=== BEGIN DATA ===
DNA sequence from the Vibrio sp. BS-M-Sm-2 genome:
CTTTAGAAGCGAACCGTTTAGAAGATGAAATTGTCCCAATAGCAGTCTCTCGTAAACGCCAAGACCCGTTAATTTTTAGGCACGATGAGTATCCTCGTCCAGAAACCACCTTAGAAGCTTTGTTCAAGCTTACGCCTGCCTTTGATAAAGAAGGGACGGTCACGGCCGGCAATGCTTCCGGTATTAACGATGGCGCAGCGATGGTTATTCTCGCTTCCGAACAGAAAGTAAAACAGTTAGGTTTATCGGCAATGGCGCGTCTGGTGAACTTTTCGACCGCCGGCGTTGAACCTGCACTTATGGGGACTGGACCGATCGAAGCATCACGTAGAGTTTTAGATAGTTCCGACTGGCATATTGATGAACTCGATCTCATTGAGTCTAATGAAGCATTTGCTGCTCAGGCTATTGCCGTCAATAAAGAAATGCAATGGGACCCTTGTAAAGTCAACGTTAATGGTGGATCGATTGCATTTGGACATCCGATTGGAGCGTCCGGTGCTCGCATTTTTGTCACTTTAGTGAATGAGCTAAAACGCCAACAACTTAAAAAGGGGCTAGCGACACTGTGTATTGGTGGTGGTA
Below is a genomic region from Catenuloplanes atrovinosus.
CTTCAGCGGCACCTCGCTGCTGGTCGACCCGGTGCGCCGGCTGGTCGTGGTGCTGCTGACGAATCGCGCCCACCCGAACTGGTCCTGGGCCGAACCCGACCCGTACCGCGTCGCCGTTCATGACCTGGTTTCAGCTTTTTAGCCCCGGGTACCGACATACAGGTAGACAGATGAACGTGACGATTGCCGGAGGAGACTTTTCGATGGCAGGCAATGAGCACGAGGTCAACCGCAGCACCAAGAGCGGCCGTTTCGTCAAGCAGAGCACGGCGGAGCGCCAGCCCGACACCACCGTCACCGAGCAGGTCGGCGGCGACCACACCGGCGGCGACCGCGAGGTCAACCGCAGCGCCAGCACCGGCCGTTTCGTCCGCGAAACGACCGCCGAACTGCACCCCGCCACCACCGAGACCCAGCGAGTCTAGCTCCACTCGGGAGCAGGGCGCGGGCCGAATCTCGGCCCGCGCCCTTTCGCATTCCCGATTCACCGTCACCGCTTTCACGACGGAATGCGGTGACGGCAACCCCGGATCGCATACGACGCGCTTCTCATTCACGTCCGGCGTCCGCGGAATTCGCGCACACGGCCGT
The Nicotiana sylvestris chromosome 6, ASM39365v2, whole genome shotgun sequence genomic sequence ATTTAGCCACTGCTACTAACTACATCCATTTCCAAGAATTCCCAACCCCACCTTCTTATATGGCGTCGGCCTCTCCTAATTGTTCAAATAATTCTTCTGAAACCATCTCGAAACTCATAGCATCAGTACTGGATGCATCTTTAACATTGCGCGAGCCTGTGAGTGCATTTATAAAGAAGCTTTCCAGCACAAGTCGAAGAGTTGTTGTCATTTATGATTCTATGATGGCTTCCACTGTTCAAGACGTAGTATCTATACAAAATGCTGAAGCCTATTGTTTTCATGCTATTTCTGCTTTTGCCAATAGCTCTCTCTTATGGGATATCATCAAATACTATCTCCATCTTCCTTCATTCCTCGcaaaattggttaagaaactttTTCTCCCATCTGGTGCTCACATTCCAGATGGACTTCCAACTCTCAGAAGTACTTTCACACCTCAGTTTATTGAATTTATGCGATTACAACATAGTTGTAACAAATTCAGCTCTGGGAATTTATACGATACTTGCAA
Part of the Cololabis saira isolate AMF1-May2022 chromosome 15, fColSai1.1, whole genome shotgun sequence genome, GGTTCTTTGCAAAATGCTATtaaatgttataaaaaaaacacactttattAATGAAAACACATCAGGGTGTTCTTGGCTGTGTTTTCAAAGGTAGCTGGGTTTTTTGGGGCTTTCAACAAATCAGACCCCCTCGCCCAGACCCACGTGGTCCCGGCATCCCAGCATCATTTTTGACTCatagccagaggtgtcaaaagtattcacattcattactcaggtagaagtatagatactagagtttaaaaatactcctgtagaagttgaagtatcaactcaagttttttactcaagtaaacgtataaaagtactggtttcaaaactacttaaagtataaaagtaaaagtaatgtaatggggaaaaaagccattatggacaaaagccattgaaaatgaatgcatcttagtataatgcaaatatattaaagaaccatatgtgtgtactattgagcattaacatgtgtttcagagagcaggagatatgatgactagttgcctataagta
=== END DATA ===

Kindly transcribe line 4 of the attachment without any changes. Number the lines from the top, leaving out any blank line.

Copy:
CTTCAGCGGCACCTCGCTGCTGGTCGACCCGGTGCGCCGGCTGGTCGTGGTGCTGCTGACGAATCGCGCCCACCCGAACTGGTCCTGGGCCGAACCCGACCCGTACCGCGTCGCCGTTCATGACCTGGTTTCAGCTTTTTAGCCCCGGGTACCGACATACAGGTAGACAGATGAACGTGACGATTGCCGGAGGAGACTTTTCGATGGCAGGCAATGAGCACGAGGTCAACCGCAGCACCAAGAGCGGCCGTTTCGTCAAGCAGAGCACGGCGGAGCGCCAGCCCGACACCACCGTCACCGAGCAGGTCGGCGGCGACCACACCGGCGGCGACCGCGAGGTCAACCGCAGCGCCAGCACCGGCCGTTTCGTCCGCGAAACGACCGCCGAACTGCACCCCGCCACCACCGAGACCCAGCGAGTCTAGCTCCACTCGGGAGCAGGGCGCGGGCCGAATCTCGGCCCGCGCCCTTTCGCATTCCCGATTCACCGTCACCGCTTTCACGACGGAATGCGGTGACGGCAACCCCGGATCGCATACGACGCGCTTCTCATTCACGTCCGGCGTCCGCGGAATTCGCGCACACGGCCGT